Ever since it was announced that Al Bagnoli would come out of his short retirement to head the ailing Columbia football program, Light Blue fans seem to believe there is a reason to rejoice.
Bagnoli was formally introduced as Columbia's new head coach by University President Lee Bollinger and Athletic Director Peter Pilling at a press conference held last week at the Faculty House. Those at the event—current players, fans, and alumni—welcomed Bagnoli and were enthusiastic about the prospect of prosperity.
The announcement of the hire sent the Ivy League football world abuzz. A hyperbolic column was published in The Crimson, and Spectator published an op-ed penned by former Daily Pennsylvanian Sports Editor Steven Tydings last week.
Brandon Copeland, a former Quakers linebacker who won three Ivy League titles under Bagnoli, said that Penn alumni are excited to see Bagnoli step back into the role he loves, even if it is for another team.
"I've heard a lot of former players say they'll root for Columbia every week besides the one they play Penn, because we want to see our coach do well," he said. "They want to see them have success because he's had such a positive impact on their lives."
But no one is more enthusiastic about Bagnoli than Columbia's invariably vocal football alumni.
Sean Brackett, CC '13, who quarterbacked a Light Blue squad against Bagnoli's Quakers, said Bagnoli can have an immediate impact because of his winning mentality.
"Whenever you play a team coached by Bagnoli, you know they're going to be smart, tough, both physically and mentally.... They're always competitive from the first quarter to the fourth quarter. They're always going to have those guys ready to play," he said.
But some are a bit more dubious.
Des Werthman, CC '93, who has long been critical of the program's direction and asked for his name to be removed from the Columbia Athletics Hall of Fame in November 2013 due to the state of the program, said that while he is happy about the hire, there is still a lot of work to be done to morph the program into one that can get some wins.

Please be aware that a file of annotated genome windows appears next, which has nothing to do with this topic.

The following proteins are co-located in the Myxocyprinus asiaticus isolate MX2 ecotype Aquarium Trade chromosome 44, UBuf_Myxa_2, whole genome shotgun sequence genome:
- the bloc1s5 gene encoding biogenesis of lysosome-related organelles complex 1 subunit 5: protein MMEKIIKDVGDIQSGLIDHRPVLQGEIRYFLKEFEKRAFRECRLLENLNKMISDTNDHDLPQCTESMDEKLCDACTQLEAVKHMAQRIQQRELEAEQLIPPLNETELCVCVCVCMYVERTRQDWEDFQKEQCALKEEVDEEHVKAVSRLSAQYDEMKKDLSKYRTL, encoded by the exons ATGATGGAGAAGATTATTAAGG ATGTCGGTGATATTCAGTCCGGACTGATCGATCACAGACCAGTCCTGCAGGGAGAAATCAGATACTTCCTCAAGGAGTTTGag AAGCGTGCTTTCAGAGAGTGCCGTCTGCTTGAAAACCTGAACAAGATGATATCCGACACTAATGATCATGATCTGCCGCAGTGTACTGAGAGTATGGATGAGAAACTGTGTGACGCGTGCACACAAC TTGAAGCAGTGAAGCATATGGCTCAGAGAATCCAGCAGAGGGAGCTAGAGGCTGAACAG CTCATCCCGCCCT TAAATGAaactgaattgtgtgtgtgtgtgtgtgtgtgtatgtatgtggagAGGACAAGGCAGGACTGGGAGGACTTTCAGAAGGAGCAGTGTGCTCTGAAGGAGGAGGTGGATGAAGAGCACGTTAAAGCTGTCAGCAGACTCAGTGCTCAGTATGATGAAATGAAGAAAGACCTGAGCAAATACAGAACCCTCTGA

"Those are steps in the right direction," he said. "And there's obviously other things that have to be taken care of over time. I don't want to see a really good hire, and then people, whomever they may be, renege on promises on the direction we're going. It's a positive first step, but there are many other steps to follow."
Alumni are split on whether or not the addition of Bagnoli will bring rapid success to the football program, who has characteristically coached winning teams. Many believe that it will still be difficult for Bagnoli, who, in his worst season with Penn, only dropped four games, to get a win next season.
Because of his late hire date, Bagnoli will have to get Ivy League waivers in order to conduct any off-campus recruiting this year. Additionally, the assistant coaches he brings into the program will not have a lot of time to implement their systems. An announcement regarding his plans to fill the empty spots on his coaching staff is expected soon.
"This is a battleship that's been going the wrong way for 50 years," Werthman said. "It's going to be hard to turn it around overnight.... It takes time to get recruiting classes in, it takes time to get the team gelling with the offense he wants to put in and the coaches he brings in."
Others, such as Marcellus Wiley, CC '97, who went on to become an all-pro defensive end in the NFL, thinks there is no reason it should take long to turn things around.
"I'm looking forward to a fast transition. I'm not the guy who says this is going to be a five-year plan," Wiley said. "I think you get people in there with a like mind and real goals, and it'll be time to go to work."
While disagreements persist among alumni and fans regarding specifics, there is one thing they all seem to agree on: Things are moving in the right direction.
"We have set the stage to do something bigger than normal," Wiley said. "And it's time to make it work."
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